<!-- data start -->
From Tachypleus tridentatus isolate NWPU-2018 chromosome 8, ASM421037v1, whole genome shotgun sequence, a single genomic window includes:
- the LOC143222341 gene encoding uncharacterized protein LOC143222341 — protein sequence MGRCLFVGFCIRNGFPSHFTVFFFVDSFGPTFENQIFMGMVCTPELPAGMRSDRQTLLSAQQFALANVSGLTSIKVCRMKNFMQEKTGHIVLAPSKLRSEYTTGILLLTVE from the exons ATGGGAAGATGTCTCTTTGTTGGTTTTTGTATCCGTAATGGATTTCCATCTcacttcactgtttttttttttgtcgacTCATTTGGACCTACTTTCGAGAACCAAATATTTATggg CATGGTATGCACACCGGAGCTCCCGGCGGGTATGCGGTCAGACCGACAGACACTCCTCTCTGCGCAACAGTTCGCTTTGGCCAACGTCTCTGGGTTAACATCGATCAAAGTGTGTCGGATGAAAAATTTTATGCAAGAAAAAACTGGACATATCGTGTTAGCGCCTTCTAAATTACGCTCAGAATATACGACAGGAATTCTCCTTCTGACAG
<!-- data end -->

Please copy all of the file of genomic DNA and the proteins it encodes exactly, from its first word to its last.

From Tachypleus tridentatus isolate NWPU-2018 chromosome 8, ASM421037v1, whole genome shotgun sequence, a single genomic window includes:
- the LOC143222341 gene encoding uncharacterized protein LOC143222341 — protein sequence MGRCLFVGFCIRNGFPSHFTVFFFVDSFGPTFENQIFMGMVCTPELPAGMRSDRQTLLSAQQFALANVSGLTSIKVCRMKNFMQEKTGHIVLAPSKLRSEYTTGILLLTVE from the exons ATGGGAAGATGTCTCTTTGTTGGTTTTTGTATCCGTAATGGATTTCCATCTcacttcactgtttttttttttgtcgacTCATTTGGACCTACTTTCGAGAACCAAATATTTATggg CATGGTATGCACACCGGAGCTCCCGGCGGGTATGCGGTCAGACCGACAGACACTCCTCTCTGCGCAACAGTTCGCTTTGGCCAACGTCTCTGGGTTAACATCGATCAAAGTGTGTCGGATGAAAAATTTTATGCAAGAAAAAACTGGACATATCGTGTTAGCGCCTTCTAAATTACGCTCAGAATATACGACAGGAATTCTCCTTCTGACAG